In a vacuum, Nino’s weapon has immense potential on defense with the likes of the 2 Legendary units stated above. Unfortunately, the weapon is largely foiled by her movement and weapon type, as they are severely lacking in any combat-based skill. Flying unit also finds it rather difficult to accelerate specials compared to infantry as they have access to Time’s Pulse and Infantry Pulse. Due to these limitations, we could not give Nino any higher than Tier 3.
Joshua: Tempest King <TIER 3>
Audhulma is a slightly more relaxed version of Young Minerva’s Dragoon Axe, and Perceval’s Prized Lance as it has the secondary condition of enemy phase (which is rather easy to do), and it grants 5 RES to boot. The main difference is that Joshua is a Sword Infantry, which comes with both benefits and issues. As Joshua’s speed is workable and he is a Sword Infantry, he can leverage either damage reduction skills such as Close Call and Spurn, or Null Follow-Up to shut down foes with guaranteed follow-up.
However, the same could also be said for his competition of sword units, which makes Joshua a difficult proposition overall relative to those units. Should a player invest in Joshua, it is unlikely for Joshua to disappoint, but competition is immense in this archetype and there are plenty of stronger units available to choose from.
Nina: Eye Spy <TIER 3>
While Nina’s weapon seems like a huge joke, the condition is actually not that difficult to fulfill should a player actually build around the weapon’s condition of requiring 2 units to have ally support with each other. However, this can also backfire as you cannot use ally support on Nina herself due to the potential awkwardness required to squeeze 3 units within 3 spaces of Nina without leaving them vulnerable. This meant that supports that use the ally support mechanic such as both variants of Velouria, Mathilda, Clive, and Corrin (M) are not likely to work.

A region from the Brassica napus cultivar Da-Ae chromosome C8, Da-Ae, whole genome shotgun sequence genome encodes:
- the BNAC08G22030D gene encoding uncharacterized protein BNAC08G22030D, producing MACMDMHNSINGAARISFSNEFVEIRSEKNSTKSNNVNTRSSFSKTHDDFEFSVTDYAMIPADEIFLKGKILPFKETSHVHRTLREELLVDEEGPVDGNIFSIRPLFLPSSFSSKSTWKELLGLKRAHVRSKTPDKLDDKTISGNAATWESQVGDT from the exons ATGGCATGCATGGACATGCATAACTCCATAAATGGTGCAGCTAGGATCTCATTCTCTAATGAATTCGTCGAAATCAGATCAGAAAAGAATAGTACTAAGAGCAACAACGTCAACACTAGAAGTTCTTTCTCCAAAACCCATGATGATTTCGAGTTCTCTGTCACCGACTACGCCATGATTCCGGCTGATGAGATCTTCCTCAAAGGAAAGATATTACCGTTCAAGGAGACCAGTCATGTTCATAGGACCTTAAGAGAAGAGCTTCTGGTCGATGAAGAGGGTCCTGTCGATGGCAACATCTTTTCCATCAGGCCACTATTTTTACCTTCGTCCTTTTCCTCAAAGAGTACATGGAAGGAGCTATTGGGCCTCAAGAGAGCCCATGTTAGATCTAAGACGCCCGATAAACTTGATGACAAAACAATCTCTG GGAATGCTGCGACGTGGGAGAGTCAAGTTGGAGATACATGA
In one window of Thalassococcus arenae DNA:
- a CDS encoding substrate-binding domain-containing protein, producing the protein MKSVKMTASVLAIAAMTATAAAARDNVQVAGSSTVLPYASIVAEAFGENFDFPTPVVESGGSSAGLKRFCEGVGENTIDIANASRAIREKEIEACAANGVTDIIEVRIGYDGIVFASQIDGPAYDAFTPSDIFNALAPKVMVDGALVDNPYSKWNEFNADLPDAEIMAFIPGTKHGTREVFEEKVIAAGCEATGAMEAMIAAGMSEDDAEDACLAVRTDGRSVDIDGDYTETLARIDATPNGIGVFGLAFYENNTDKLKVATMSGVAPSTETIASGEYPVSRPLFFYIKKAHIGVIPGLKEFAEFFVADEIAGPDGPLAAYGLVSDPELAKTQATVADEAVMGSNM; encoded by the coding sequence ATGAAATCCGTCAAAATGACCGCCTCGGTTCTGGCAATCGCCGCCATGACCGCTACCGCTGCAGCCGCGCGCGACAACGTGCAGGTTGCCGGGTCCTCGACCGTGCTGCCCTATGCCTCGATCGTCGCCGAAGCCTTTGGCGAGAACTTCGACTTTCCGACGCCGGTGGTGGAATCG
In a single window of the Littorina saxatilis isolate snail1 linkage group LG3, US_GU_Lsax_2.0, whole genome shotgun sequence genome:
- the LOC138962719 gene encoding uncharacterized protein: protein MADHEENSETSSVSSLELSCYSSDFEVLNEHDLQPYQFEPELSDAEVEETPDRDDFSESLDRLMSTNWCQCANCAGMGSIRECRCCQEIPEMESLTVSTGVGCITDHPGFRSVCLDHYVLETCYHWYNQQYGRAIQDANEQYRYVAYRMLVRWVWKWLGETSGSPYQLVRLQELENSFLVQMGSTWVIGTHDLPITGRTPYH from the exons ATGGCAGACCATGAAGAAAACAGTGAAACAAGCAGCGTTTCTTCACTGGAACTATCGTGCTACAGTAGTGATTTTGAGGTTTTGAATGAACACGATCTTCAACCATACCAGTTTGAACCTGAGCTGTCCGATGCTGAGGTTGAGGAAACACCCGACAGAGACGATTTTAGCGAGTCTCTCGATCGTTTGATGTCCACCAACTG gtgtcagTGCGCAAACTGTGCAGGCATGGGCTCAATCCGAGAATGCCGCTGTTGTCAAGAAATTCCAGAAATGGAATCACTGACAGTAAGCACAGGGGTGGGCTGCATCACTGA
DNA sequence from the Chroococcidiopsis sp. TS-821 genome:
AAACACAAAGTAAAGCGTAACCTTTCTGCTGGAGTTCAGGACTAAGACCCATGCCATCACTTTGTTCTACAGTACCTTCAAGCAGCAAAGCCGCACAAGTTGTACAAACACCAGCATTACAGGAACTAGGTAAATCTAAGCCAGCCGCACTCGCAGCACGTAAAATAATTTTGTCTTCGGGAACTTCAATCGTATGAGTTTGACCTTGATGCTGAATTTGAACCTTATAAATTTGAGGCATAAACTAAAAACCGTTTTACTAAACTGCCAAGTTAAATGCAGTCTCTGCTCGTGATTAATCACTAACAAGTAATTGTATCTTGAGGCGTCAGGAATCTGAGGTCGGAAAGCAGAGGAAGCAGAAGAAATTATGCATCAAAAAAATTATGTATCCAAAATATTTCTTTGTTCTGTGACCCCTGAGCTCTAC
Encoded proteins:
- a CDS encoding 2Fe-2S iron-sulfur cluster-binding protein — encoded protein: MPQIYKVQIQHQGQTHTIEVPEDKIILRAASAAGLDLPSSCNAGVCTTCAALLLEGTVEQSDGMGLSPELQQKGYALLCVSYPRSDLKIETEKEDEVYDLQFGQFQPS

The eventual payoff of the weapon’s effect might be worth the effort to build around, as it had everything and the kitchen sink inside the weapon. Specifically, cooldown reduction and healing on-hit open up using offensive specials such as Moonbow or Glimmer instead of the usual healing specials such as Noontime. Brave Lucina also remains to be an option, although you have to counterintuitively ask Lucina to support someone else other than Nina to be more likely for the weapon to go off. This is probably a viable strategy to be used in Aether Raids Offense, hence she is slated for Tier 3.
Ayra: Astra's Wielder <TIER 1>
Ayra’s Blade during her launch was pretty much dead on arrival, however with the new refine there is almost no reason to use other weapons for Ayra. Ayra’s main competitive advantage even before Aether Raids was her personal special Regnal Astra, and Ayra’s Blade pretty much guarantees Ayra to be able to activate the said special if she gets attacked due to guard nullification. While the 20% damage reduction is rather paltry compared to many damage reduction effects, when combined with Ayra’s Regnal Astra, that damage reduction will stick as she is very likely to one-shot her foes.
This could be useful should players wish to run Spurn on Ayra to double down on damage reduction, as she will not be punished by Bramimond due to her ability to take him out in a single blow. Of course, the trusty Null Follow-Up is the other option Ayra could run, and she could either continue with the theme of using Regnal Astra, or switch to a more defensive approach with Sol and supported by Brave Lucina.